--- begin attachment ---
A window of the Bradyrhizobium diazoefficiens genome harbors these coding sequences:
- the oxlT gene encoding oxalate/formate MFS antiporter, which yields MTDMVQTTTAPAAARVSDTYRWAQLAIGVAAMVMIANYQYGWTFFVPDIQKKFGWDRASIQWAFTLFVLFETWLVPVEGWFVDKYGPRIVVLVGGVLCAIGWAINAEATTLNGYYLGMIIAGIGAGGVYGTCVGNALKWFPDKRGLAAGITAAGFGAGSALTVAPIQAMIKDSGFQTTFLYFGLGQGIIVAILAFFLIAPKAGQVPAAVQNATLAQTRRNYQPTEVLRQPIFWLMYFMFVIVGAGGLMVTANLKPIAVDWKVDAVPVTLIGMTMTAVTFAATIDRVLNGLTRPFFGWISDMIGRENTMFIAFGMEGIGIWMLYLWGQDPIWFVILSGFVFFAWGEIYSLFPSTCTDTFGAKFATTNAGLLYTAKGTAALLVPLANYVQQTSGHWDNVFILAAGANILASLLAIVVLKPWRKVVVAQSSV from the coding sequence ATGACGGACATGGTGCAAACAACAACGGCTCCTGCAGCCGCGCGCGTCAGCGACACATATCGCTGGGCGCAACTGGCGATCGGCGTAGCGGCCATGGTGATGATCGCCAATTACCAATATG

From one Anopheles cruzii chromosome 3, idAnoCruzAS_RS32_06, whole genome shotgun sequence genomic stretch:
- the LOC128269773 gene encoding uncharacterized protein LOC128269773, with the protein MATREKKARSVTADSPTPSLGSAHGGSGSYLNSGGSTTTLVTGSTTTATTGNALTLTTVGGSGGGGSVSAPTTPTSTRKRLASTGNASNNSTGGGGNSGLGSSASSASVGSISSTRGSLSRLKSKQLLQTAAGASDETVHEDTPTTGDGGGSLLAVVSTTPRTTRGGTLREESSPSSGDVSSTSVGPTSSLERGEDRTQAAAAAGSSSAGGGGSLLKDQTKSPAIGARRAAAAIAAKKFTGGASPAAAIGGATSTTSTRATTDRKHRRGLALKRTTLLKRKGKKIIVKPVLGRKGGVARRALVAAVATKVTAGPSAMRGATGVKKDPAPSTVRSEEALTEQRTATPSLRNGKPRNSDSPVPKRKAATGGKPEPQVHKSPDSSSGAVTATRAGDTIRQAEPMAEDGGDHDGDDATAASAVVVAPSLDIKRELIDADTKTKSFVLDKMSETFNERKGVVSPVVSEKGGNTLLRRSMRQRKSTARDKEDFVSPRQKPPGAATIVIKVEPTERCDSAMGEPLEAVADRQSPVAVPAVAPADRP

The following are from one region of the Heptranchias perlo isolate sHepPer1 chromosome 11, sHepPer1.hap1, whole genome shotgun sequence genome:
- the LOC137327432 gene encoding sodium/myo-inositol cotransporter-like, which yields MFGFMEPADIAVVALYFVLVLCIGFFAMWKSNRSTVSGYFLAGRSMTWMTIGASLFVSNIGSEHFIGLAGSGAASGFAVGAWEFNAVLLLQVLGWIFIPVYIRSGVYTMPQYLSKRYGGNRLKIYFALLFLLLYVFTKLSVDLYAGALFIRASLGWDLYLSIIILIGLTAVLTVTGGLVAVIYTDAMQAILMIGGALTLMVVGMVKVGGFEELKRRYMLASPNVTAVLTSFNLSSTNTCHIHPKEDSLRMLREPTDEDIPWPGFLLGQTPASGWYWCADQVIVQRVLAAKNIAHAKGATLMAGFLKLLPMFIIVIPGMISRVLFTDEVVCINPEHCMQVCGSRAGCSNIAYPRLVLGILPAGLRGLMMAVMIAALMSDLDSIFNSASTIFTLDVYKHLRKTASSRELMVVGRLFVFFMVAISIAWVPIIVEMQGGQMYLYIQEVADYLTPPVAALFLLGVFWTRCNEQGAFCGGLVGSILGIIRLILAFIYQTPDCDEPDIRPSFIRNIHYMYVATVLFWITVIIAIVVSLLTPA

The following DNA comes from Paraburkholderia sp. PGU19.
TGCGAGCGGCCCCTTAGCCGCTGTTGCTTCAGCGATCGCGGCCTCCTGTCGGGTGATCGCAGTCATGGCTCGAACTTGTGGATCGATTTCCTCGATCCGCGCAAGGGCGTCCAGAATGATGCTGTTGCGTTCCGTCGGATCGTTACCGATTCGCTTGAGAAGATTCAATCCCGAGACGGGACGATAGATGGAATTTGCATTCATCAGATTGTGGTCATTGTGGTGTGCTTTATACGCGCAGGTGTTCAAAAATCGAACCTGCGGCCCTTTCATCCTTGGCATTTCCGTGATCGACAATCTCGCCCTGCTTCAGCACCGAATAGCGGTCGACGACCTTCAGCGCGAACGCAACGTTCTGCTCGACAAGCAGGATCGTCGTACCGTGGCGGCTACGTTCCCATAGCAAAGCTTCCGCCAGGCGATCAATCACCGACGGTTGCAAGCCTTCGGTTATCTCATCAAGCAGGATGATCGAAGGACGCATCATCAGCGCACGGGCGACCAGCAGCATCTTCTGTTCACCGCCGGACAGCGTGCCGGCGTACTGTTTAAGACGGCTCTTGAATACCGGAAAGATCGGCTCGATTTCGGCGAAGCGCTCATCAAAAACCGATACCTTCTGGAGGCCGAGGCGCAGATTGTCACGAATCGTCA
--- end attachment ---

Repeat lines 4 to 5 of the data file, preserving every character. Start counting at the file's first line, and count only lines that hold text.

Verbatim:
- the LOC128269773 gene encoding uncharacterized protein LOC128269773, with the protein MATREKKARSVTADSPTPSLGSAHGGSGSYLNSGGSTTTLVTGSTTTATTGNALTLTTVGGSGGGGSVSAPTTPTSTRKRLASTGNASNNSTGGGGNSGLGSSASSASVGSISSTRGSLSRLKSKQLLQTAAGASDETVHEDTPTTGDGGGSLLAVVSTTPRTTRGGTLREESSPSSGDVSSTSVGPTSSLERGEDRTQAAAAAGSSSAGGGGSLLKDQTKSPAIGARRAAAAIAAKKFTGGASPAAAIGGATSTTSTRATTDRKHRRGLALKRTTLLKRKGKKIIVKPVLGRKGGVARRALVAAVATKVTAGPSAMRGATGVKKDPAPSTVRSEEALTEQRTATPSLRNGKPRNSDSPVPKRKAATGGKPEPQVHKSPDSSSGAVTATRAGDTIRQAEPMAEDGGDHDGDDATAASAVVVAPSLDIKRELIDADTKTKSFVLDKMSETFNERKGVVSPVVSEKGGNTLLRRSMRQRKSTARDKEDFVSPRQKPPGAATIVIKVEPTERCDSAMGEPLEAVADRQSPVAVPAVAPADRP

The following are from one region of the Heptranchias perlo isolate sHepPer1 chromosome 11, sHepPer1.hap1, whole genome shotgun sequence genome: